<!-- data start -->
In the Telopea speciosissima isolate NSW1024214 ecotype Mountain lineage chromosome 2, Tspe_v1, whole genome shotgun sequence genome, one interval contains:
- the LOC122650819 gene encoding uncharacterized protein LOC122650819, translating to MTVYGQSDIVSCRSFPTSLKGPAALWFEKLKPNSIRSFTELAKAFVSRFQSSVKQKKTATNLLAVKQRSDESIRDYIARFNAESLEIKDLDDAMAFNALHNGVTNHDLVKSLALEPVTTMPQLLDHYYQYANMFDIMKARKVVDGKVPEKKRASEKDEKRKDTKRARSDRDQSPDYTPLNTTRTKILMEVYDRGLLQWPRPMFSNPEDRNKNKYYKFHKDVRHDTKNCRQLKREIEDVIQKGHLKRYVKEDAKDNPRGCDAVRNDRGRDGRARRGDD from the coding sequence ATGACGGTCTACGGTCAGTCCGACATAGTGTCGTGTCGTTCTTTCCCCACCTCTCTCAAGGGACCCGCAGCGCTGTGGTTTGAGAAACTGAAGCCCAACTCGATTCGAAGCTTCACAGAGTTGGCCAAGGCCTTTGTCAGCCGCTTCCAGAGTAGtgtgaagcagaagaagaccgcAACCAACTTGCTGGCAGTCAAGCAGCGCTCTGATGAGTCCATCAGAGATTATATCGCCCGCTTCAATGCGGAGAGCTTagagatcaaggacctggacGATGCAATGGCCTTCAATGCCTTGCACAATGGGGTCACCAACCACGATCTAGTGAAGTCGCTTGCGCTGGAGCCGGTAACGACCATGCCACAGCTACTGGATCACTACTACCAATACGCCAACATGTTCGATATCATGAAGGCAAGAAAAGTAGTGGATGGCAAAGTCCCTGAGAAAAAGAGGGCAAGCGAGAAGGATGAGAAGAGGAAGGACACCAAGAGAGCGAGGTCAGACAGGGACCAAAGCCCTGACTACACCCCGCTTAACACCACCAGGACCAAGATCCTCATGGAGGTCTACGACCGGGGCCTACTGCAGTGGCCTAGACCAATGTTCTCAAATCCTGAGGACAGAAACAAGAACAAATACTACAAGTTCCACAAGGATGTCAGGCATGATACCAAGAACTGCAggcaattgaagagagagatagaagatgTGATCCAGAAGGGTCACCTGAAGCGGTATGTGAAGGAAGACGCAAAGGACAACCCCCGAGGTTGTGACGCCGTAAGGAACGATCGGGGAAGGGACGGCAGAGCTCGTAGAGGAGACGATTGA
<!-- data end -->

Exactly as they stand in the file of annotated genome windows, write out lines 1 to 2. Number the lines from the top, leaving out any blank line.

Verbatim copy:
In the Telopea speciosissima isolate NSW1024214 ecotype Mountain lineage chromosome 2, Tspe_v1, whole genome shotgun sequence genome, one interval contains:
- the LOC122650819 gene encoding uncharacterized protein LOC122650819, translating to MTVYGQSDIVSCRSFPTSLKGPAALWFEKLKPNSIRSFTELAKAFVSRFQSSVKQKKTATNLLAVKQRSDESIRDYIARFNAESLEIKDLDDAMAFNALHNGVTNHDLVKSLALEPVTTMPQLLDHYYQYANMFDIMKARKVVDGKVPEKKRASEKDEKRKDTKRARSDRDQSPDYTPLNTTRTKILMEVYDRGLLQWPRPMFSNPEDRNKNKYYKFHKDVRHDTKNCRQLKREIEDVIQKGHLKRYVKEDAKDNPRGCDAVRNDRGRDGRARRGDD from the coding sequence ATGACGGTCTACGGTCAGTCCGACATAGTGTCGTGTCGTTCTTTCCCCACCTCTCTCAAGGGACCCGCAGCGCTGTGGTTTGAGAAACTGAAGCCCAACTCGATTCGAAGCTTCACAGAGTTGGCCAAGGCCTTTGTCAGCCGCTTCCAGAGTAGtgtgaagcagaagaagaccgcAACCAACTTGCTGGCAGTCAAGCAGCGCTCTGATGAGTCCATCAGAGATTATATCGCCCGCTTCAATGCGGAGAGCTTagagatcaaggacctggacGATGCAATGGCCTTCAATGCCTTGCACAATGGGGTCACCAACCACGATCTAGTGAAGTCGCTTGCGCTGGAGCCGGTAACGACCATGCCACAGCTACTGGATCACTACTACCAATACGCCAACATGTTCGATATCATGAAGGCAAGAAAAGTAGTGGATGGCAAAGTCCCTGAGAAAAAGAGGGCAAGCGAGAAGGATGAGAAGAGGAAGGACACCAAGAGAGCGAGGTCAGACAGGGACCAAAGCCCTGACTACACCCCGCTTAACACCACCAGGACCAAGATCCTCATGGAGGTCTACGACCGGGGCCTACTGCAGTGGCCTAGACCAATGTTCTCAAATCCTGAGGACAGAAACAAGAACAAATACTACAAGTTCCACAAGGATGTCAGGCATGATACCAAGAACTGCAggcaattgaagagagagatagaagatgTGATCCAGAAGGGTCACCTGAAGCGGTATGTGAAGGAAGACGCAAAGGACAACCCCCGAGGTTGTGACGCCGTAAGGAACGATCGGGGAAGGGACGGCAGAGCTCGTAGAGGAGACGATTGA